“The God Problem: Expressing Faith and Being Reasonable” by Robert Wuthnow. University of California Press (Berkeley, Calif., 2012), 304 pp., $34.95.

Studies of religion in the United States have for many decades tried to understand faith by looking at everything except what people say about it, declares Robert Wuthnow in “The God Problem.”

Poll-takers ask questions and base their conclusions on the responses of the 15 percent or so who respond. Other studies focus on religion in particular groups. “But,” Wuthnow observes, “it is hard to know what people practice unless we also talk to them about the meaning of their faith.”

A professor of sociology at Princeton University and director of the Princeton University Center for the Study of Religion, Wuthnow’s book is a sociological response to works of various more-or-less high-profile atheist authors such as Daniel Dennett, Richard Dawkins, Sam Harris and Christopher Hitchens. Such authors “tell a common story,” Wuthnow remarks: “Religion’s intellectual foundations are flimsy enough and its social effects are sufficiently dubious that thinking people should be cautious about its claims.”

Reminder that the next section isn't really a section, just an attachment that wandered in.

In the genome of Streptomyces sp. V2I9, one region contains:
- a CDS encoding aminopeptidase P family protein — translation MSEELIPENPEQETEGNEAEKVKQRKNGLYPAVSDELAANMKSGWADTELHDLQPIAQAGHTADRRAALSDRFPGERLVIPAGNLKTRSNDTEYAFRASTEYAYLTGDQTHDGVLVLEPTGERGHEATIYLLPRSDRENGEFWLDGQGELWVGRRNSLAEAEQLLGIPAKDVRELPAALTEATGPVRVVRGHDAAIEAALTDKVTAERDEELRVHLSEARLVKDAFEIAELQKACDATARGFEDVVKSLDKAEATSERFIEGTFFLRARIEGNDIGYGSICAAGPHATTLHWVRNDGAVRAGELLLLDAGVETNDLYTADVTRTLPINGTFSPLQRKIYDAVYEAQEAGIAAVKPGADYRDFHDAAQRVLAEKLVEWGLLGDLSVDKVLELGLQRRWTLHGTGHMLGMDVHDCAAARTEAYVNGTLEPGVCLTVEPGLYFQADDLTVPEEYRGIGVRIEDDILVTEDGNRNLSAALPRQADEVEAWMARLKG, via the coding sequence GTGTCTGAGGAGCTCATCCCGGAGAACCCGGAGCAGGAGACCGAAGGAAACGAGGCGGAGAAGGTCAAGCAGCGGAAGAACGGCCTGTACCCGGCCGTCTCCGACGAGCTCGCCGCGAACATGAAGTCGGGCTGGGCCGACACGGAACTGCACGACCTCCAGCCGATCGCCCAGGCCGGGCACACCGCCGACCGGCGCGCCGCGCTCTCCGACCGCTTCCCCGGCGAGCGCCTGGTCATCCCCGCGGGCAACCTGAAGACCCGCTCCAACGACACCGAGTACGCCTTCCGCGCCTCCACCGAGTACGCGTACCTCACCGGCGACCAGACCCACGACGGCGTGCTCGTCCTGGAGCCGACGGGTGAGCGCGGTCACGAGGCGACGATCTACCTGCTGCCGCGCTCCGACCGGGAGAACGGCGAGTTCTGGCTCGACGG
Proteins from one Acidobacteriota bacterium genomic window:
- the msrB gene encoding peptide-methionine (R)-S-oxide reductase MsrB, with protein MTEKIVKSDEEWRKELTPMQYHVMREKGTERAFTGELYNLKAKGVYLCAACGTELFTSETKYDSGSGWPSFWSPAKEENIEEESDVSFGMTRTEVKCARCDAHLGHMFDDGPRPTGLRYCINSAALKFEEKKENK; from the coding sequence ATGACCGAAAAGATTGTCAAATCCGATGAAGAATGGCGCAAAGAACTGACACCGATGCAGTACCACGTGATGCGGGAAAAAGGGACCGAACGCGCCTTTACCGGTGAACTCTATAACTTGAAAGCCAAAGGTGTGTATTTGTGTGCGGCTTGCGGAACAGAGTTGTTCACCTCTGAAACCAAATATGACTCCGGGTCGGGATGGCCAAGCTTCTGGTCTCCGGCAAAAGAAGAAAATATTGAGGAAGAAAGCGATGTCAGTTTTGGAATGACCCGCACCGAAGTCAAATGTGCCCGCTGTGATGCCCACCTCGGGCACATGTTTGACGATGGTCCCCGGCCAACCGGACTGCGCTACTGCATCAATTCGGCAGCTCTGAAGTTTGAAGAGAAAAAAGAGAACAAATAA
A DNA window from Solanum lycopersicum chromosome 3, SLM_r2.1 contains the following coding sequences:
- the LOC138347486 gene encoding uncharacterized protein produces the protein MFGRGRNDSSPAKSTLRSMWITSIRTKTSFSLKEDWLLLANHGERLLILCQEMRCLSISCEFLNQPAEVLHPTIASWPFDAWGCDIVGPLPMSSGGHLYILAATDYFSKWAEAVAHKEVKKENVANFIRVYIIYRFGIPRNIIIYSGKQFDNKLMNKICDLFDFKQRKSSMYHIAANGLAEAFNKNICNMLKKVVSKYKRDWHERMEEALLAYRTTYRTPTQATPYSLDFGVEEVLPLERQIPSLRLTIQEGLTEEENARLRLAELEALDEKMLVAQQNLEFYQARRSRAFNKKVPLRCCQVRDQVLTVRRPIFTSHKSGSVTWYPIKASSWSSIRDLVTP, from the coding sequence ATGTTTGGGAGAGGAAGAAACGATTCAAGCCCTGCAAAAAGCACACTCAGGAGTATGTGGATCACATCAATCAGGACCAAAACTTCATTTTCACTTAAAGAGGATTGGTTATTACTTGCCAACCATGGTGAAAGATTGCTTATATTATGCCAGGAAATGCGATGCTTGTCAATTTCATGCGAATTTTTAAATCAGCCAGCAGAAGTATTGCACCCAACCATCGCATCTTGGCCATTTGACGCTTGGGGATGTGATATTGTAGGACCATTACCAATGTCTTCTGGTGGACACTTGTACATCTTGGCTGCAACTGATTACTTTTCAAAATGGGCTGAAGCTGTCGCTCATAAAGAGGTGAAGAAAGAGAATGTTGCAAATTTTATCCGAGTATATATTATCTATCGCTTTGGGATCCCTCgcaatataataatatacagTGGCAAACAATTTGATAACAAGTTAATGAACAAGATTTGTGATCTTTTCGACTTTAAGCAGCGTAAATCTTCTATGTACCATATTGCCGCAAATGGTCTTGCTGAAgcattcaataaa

But wait just a minute, Wuthnow continues. If religion’s foundations are so weak, why do so many Americans say that they believe in God? Does the U.S. not have one of the highest levels of education in the world?

“My contention,” Wuthnow explains, “… is that well-educated, thoughtful Americans have found a way of having their cake and eating it too: of affirming their faith while also maintaining their belief in reason.” To this end, Wuthnow examines “the highly supple ways in which language about religion actually works.”

After a first chapter on the uses and abuses of dogma, “The God Problem” looks at what Wuthnow calls “the language devices that enable thoughtful responses to questions about prayer and other aspects of how we talk about human relationships with God.”

These “language devices,” or common phrases, Wuthnow explains, give people ways to express both uncertainties about God that “any reasonable person” is inclined to have; yet at the same time these words and phrases provide ways to express positive convictions that religious people embrace.

Wuthnow’s topics include prayer, God’s place in a world where catastrophes happen, heaven, freedom, and connecting science and faith.

While Wuthnow is an academic, he writes not for other scholars only but for the average reasonably well-educated person. This is an ideal book for the thoughtful reader who is willing to look up the definition of an occasional word and who wants to become better informed and more articulate about how religion works in America.


Also of interest: “The Heart of Religion: Spiritual Empowerment, Benevolence and the Experience of God’s Love” by Matthew T. Lee, Margaret M. Poloma and Stephen G. Post. Oxford University Press (New York, 2012). 301 pp., $29.95.


Finley is the author of more than 30 books on Catholic themes, including “What Faith is Not” (Sheed & Ward) and “The Rosary Handbook” (The Word Among Us Press).